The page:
Passion and innovation are driving the plant-based startup industry with new solutions ranging from alternate meat to more texturally accurate cheese. So what are the best vegan startups of 2021? You’ll find out shortly!
Today, we’re faced with tons of problems in the food industry. World hunger and chronic diseases are at the top of this list. However, entrepreneurs in the plant-based industry are going out of their way to found sustainable, long-term solutions.
These startups are also a great opportunity for investors. Their success can result in life-changing capital gains. So it’s really a win-win situation for all.
Here are five of the best vegan startups in 2021:
Nobell Foods is innovating plant-based cheese with a twist. What’s their motto? Make vegan cheese more cheesy!
The company’s founder Maggi Rachani didn’t really want to forego cheese when she went plant-based. She found the vegan cheese choices in the market to be limited and not quite packing the punch real cheese does.
She left her job as a project manager to start Nobell Foods, which recently raised $75 million in B Series funding. Obviously, she’s doing something right!
The company aims to produce plant-based cheese that behaves just like dairy-based cheese. And they’ve accomplished that with the help of casein, the main protein in milk. However, as all ingredients are plant-based, they source this protein through soybeans.
Currently, they produce two types of gooey, stretchy, plant-based cheese: mozzarella and provolone.
What really differentiates Nobell Foods from other similar vegan startups is that the company is also striving to bring down prices. That’s not just for the sake of making it affordable for consumers but also to compete with the dairy industry, which has a lot of subsidies.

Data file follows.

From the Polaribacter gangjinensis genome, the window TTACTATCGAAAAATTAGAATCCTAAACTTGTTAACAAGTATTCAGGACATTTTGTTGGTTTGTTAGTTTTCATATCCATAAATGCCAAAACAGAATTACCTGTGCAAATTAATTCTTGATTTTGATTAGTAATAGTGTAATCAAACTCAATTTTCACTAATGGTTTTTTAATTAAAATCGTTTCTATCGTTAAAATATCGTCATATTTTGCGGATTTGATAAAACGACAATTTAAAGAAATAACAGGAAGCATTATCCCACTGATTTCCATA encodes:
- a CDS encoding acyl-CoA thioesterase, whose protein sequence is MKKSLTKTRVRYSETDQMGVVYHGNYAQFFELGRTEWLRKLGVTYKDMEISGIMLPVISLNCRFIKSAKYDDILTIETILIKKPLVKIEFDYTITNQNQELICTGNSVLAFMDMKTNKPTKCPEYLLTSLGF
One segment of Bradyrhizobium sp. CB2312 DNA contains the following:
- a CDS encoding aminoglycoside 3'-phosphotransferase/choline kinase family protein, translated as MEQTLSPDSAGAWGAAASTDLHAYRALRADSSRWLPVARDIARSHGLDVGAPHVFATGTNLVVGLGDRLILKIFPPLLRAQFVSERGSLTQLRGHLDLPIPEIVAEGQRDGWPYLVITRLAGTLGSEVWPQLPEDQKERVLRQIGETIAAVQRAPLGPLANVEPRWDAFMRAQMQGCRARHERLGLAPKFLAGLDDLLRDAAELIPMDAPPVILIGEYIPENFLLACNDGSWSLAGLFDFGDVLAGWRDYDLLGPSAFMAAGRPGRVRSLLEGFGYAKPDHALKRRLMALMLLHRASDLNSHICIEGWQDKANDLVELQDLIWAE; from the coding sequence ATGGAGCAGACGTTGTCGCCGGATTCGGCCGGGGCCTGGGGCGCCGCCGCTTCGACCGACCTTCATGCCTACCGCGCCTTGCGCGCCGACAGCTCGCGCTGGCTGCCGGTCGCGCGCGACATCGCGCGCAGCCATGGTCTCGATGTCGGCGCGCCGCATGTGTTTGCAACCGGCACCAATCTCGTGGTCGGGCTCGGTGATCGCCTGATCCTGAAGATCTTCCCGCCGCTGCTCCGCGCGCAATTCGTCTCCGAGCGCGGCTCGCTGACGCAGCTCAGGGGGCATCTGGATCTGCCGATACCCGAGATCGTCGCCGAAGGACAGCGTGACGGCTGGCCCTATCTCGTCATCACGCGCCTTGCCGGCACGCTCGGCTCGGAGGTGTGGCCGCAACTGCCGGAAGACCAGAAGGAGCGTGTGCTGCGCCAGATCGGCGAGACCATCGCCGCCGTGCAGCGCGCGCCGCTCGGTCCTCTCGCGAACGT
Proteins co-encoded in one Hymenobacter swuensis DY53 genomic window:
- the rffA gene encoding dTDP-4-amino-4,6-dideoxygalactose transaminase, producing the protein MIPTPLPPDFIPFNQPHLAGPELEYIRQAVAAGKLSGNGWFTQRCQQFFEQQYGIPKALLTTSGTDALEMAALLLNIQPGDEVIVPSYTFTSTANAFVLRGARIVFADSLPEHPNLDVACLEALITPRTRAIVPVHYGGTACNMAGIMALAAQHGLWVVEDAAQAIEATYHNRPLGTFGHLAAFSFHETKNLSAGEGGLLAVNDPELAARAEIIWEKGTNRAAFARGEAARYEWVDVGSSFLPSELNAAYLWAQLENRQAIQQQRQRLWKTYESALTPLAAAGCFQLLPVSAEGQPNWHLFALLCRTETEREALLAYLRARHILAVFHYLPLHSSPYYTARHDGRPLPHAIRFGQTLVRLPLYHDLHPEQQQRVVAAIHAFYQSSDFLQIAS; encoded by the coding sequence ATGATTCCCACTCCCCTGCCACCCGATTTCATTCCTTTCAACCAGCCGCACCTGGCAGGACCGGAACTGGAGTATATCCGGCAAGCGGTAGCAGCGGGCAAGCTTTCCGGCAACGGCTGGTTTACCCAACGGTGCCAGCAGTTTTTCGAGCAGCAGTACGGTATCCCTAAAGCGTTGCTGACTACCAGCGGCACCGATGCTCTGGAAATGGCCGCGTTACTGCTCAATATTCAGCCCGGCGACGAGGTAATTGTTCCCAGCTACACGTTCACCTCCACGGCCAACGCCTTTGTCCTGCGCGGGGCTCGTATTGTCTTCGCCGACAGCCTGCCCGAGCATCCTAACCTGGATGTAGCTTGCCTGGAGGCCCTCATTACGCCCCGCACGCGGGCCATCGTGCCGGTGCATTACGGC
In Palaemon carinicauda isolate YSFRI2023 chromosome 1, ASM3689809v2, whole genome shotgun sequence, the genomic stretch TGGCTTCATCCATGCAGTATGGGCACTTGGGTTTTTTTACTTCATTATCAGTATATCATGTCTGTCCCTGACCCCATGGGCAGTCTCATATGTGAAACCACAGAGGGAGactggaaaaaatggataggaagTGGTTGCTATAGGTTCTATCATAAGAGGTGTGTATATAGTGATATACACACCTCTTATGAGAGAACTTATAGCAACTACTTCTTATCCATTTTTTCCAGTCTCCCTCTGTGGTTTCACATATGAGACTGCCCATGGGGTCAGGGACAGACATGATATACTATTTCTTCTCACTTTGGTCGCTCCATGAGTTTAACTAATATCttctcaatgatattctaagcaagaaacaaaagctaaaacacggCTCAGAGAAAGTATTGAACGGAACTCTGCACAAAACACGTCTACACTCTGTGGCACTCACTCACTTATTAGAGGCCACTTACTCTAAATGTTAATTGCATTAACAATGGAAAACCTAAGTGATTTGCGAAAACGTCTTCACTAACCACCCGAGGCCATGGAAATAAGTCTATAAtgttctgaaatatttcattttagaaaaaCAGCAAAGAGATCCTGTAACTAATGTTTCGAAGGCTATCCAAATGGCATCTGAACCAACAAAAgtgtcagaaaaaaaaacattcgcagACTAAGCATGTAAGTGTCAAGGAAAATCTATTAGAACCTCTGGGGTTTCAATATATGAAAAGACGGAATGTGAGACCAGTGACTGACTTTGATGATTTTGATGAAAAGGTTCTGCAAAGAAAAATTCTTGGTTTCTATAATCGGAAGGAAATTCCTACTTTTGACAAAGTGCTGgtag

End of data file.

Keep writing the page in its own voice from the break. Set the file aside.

Now with the latest round of funding, the startup aims to commercialize its cheese products. You might soon find it on the shelves of your local supermarket.
Much of the plant-based startup space is dominated by the meatless meat industry. Innovators in this space are trying to produce plant-based meat using the latest technologies and making it as close to the real deal as possible.
Heuros is an Australian startup that seems to be taking a different approach. They are making vegan meat without genetic engineering. So the resulting product is GM-free.
Lab-grown meat using cell growth has been the center of controversy for a long time. While the sales of plant-based meat have skyrocketed over the past few years, many vegan consumers are wary of such lab-engineered products that are increasingly synthetic.
It’s basically pioneering the technology to produce cultured meat without genetic interference or using animal blood products or fetal bovine serum (FBV). Their goal is to use this technology at scale for mass production.
The startup is still in its infancy seeking funding from investors. Let’s hope they get the backing they need to make this a reality. This could really change the plant-based meat industry.